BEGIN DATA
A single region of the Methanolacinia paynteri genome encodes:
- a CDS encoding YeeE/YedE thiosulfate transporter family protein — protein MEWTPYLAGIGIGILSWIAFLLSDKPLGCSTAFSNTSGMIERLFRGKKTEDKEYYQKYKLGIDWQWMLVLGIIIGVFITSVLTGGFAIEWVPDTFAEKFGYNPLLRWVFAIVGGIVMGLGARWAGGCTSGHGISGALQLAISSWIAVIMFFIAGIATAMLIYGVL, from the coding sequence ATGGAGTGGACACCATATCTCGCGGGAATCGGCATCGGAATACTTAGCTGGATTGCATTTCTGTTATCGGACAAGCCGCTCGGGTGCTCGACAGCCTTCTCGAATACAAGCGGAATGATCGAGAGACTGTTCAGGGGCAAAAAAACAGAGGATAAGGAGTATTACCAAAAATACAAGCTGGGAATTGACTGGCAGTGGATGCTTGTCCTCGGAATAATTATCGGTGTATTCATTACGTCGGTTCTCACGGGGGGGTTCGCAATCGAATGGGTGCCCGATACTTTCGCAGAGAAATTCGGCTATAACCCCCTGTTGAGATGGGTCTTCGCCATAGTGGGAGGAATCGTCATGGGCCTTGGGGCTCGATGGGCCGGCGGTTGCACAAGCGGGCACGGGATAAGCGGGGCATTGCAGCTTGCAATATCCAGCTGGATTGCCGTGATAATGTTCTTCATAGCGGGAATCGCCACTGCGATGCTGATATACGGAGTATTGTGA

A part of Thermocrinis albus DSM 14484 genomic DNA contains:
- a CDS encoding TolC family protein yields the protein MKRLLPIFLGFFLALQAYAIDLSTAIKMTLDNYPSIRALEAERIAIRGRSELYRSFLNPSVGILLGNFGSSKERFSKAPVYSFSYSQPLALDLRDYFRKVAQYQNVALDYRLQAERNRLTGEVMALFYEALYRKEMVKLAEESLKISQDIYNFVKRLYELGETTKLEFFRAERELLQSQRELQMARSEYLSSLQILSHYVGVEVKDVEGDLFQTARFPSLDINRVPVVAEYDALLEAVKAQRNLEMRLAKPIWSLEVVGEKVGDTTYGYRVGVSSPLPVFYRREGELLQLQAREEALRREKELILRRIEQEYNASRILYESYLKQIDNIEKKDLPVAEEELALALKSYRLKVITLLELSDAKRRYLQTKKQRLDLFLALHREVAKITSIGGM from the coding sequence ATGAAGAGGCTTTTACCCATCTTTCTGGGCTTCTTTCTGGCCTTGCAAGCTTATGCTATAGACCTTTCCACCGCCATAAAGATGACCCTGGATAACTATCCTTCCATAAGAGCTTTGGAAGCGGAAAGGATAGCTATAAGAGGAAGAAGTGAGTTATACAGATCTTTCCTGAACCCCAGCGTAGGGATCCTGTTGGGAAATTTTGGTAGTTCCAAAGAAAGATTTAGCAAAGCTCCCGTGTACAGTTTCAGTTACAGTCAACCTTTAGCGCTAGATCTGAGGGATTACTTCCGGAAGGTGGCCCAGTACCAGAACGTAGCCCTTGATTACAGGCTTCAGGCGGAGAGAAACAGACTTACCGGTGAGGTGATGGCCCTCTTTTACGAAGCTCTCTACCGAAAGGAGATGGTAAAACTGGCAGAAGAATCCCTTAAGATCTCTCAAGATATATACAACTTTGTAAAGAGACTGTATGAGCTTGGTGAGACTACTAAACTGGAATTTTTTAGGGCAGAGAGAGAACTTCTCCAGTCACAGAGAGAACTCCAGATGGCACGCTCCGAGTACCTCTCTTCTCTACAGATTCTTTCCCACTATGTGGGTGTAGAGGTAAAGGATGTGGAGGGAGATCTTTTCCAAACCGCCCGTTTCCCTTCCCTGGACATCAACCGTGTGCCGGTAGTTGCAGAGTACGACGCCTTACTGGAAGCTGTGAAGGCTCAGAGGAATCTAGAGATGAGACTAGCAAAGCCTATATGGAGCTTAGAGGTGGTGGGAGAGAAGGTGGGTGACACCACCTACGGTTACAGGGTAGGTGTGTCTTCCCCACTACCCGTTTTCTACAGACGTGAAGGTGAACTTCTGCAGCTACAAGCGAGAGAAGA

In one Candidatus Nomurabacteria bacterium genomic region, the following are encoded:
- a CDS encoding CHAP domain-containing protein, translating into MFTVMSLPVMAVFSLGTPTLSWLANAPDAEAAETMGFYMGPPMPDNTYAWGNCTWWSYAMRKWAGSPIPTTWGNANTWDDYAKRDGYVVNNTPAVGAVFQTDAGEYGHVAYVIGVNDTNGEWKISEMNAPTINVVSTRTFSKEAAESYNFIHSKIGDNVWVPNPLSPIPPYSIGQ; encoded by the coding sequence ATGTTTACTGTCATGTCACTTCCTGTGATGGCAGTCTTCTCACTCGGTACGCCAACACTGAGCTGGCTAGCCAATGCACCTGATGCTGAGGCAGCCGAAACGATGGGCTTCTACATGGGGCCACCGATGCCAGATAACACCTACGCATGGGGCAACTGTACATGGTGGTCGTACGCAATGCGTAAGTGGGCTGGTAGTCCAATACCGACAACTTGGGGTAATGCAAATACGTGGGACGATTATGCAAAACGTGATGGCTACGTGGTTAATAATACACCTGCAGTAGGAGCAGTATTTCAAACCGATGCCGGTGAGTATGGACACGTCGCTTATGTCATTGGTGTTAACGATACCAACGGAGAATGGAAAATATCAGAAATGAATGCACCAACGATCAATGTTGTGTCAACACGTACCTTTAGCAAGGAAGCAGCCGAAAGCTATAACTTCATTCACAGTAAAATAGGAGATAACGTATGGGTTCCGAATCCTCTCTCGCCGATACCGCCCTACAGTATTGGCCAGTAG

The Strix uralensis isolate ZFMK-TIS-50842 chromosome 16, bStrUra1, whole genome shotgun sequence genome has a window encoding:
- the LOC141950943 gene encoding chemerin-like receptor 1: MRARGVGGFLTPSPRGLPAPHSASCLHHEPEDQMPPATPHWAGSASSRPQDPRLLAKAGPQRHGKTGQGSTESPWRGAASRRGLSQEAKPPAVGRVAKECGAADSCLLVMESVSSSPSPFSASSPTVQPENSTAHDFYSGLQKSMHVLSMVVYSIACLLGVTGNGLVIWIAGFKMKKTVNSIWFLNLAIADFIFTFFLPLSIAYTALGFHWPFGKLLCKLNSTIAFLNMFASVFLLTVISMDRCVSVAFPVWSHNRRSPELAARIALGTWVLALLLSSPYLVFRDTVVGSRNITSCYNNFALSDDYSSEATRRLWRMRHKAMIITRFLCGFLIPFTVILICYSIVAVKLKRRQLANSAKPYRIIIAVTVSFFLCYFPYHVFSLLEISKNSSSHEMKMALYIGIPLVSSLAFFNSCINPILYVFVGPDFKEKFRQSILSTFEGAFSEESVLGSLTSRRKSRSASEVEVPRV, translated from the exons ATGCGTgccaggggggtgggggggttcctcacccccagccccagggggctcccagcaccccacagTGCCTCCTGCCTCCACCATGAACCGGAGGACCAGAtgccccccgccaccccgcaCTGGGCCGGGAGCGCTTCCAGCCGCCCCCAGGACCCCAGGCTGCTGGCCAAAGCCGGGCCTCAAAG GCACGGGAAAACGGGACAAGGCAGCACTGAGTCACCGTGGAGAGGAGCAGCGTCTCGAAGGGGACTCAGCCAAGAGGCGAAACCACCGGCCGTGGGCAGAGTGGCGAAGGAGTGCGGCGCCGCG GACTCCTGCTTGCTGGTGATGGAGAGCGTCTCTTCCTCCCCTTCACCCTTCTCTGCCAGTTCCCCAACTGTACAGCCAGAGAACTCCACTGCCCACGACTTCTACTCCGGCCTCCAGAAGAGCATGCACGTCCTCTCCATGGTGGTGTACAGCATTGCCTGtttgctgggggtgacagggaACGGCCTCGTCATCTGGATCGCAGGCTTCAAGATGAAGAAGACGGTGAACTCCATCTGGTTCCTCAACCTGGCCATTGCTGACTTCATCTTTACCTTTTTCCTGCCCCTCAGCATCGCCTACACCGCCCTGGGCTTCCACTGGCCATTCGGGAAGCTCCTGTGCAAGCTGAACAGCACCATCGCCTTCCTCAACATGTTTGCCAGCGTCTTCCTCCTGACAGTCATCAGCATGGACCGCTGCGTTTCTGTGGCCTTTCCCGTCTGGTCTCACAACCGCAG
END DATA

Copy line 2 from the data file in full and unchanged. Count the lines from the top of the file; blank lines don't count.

- a CDS encoding YeeE/YedE thiosulfate transporter family protein — protein MEWTPYLAGIGIGILSWIAFLLSDKPLGCSTAFSNTSGMIERLFRGKKTEDKEYYQKYKLGIDWQWMLVLGIIIGVFITSVLTGGFAIEWVPDTFAEKFGYNPLLRWVFAIVGGIVMGLGARWAGGCTSGHGISGALQLAISSWIAVIMFFIAGIATAMLIYGVL, from the coding sequence ATGGAGTGGACACCATATCTCGCGGGAATCGGCATCGGAATACTTAGCTGGATTGCATTTCTGTTATCGGACAAGCCGCTCGGGTGCTCGACAGCCTTCTCGAATACAAGCGGAATGATCGAGAGACTGTTCAGGGGCAAAAAAACAGAGGATAAGGAGTATTACCAAAAATACAAGCTGGGAATTGACTGGCAGTGGATGCTTGTCCTCGGAATAATTATCGGTGTATTCATTACGTCGGTTCTCACGGGGGGGTTCGCAATCGAATGGGTGCCCGATACTTTCGCAGAGAAATTCGGCTATAACCCCCTGTTGAGATGGGTCTTCGCCATAGTGGGAGGAATCGTCATGGGCCTTGGGGCTCGATGGGCCGGCGGTTGCACAAGCGGGCACGGGATAAGCGGGGCATTGCAGCTTGCAATATCCAGCTGGATTGCCGTGATAATGTTCTTCATAGCGGGAATCGCCACTGCGATGCTGATATACGGAGTATTGTGA